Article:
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Published 28 September 2012 06:03, Updated 28 September 2012 06:08
Uncomfortable ... More and more, Australians feel as if neither side of politics can end our national pity party. Photo: Andrew Meares
Foreign Minister Bob Carr has taken a moment in the middle of intense lobbying for a seat for Australia on the UN Security Council to give his Labor colleagues a stern talking to. Stop focusing on what the Party is getting wrong. He is sick of it. He thinks the public is sick of it, too.
He has a point.
I’ve found that Australians aren’t enthusiastic or comfortable focusing on party politics for too long. In general, when they hand a party the reins of government in a decisive way (as they did to Rudd’s Labor in 2007) they expect to relax for at least two terms before they have to start thinking about whether to replace one L for another.
Australian voters haven’t been able to shift their focus from politics much over the past two years, what with all the leadership changes and the brave new world of coalition government. And I have to say it’s making them cranky. And while you might blame federal Labor for this, that’s only half the story. Australians aren’t jazzed about the alternative either, as poll after poll shows us. What’s more the option of a protest vote for the Greens or an independent is not looking as attractive as it did at the last election. They feel trapped.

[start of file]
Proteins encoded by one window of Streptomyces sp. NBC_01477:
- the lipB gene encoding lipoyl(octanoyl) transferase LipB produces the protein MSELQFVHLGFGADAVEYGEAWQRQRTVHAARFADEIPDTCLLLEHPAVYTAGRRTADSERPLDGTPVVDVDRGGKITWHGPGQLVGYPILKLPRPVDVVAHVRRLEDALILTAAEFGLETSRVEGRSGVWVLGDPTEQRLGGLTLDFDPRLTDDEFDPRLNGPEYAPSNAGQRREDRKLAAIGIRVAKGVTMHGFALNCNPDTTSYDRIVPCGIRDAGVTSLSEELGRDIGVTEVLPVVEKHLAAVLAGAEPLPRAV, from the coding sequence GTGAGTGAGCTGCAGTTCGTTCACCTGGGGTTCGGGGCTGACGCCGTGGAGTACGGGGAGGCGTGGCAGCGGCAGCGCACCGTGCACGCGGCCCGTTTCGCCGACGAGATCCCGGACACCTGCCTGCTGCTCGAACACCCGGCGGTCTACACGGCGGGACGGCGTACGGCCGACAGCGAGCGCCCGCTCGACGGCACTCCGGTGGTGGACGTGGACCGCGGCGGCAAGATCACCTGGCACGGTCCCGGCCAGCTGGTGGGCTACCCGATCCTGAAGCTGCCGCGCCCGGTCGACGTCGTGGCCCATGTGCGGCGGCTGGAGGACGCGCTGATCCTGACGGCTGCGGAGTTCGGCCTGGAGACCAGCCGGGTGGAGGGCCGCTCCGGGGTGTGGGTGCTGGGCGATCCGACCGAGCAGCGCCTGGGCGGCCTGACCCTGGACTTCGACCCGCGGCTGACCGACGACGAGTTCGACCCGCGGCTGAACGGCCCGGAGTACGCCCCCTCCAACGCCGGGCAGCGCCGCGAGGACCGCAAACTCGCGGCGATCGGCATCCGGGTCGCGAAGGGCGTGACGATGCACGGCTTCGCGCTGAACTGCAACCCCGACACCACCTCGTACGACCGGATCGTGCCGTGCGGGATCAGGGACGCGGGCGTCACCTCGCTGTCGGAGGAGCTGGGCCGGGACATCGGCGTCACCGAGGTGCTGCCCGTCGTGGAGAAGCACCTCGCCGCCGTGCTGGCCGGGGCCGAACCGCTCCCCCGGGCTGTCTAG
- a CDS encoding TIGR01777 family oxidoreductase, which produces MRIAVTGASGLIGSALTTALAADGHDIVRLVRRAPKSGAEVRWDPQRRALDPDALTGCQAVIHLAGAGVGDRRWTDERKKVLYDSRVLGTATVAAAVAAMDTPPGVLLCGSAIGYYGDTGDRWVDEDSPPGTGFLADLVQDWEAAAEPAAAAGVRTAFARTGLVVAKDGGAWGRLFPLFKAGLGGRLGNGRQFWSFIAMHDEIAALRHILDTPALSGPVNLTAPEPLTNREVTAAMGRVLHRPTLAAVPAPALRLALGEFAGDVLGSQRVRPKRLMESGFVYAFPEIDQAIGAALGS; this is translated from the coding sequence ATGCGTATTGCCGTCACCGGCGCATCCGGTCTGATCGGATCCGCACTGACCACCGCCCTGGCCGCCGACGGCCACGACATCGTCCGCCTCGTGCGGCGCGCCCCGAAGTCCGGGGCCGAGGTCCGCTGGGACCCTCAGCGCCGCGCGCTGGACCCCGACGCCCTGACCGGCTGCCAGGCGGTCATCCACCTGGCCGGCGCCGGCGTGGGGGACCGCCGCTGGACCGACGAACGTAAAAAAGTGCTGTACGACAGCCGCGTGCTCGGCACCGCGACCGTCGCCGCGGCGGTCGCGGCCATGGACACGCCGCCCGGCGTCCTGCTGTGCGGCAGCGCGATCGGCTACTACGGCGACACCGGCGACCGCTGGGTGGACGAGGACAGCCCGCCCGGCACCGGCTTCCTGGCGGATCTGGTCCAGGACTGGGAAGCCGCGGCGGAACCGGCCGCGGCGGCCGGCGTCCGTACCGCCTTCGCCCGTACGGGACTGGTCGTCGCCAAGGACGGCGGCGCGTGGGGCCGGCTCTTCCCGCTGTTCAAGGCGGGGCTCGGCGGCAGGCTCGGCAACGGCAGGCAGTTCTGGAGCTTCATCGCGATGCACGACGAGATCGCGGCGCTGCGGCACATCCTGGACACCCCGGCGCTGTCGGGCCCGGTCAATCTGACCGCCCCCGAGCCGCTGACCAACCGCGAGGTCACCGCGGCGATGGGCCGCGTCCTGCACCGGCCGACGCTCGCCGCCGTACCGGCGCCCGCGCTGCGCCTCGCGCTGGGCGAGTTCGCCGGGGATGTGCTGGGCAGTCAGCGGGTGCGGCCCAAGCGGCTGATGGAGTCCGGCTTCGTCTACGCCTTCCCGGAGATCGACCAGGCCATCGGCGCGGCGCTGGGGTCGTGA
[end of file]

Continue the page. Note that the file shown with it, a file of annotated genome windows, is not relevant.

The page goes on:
For over a year now, when clients have asked me, “Why are Australian consumers so pessimistic?” I have included “frustration with federal government” as part of the answer to that question. Of course, how we feel about our political leadership is intimately linked to how we feel about the economy.
More than that, however, federal Labor seems unable to convince the public that we should feel good about our economy now and in the near future. The Coalition is determined to be relentlessly negative. While there is truth to the view that the public have an almost perverse desire to be negative about a position situation, let’s consider for a second the failure of both sides to be effective cheerleaders for the nation. No wonder people are gloomy.
In our most recent round of fieldwork, we deviated for a moment from our usual method of not asking direct questions and asked our discussion groups a direct question – how are you feeling about the economy now compared with this time last year? Most groups came back with a critique about political leadership. “I think Labor talks [the economy] up a lot but I reckon they’re on their last legs. They can’t adjust the economy.” “I reckon if Abbott gets in the country will go even further backwards. They’re as bad as each other.” “They’re both trying to put their best foot forward and nobody really knows what they’re doing.”
Six months ago I was saying that a change of government might help bring about a change of mood. But now I’m not so sure. More and more, Australians feel as if neither side can end our national pity party.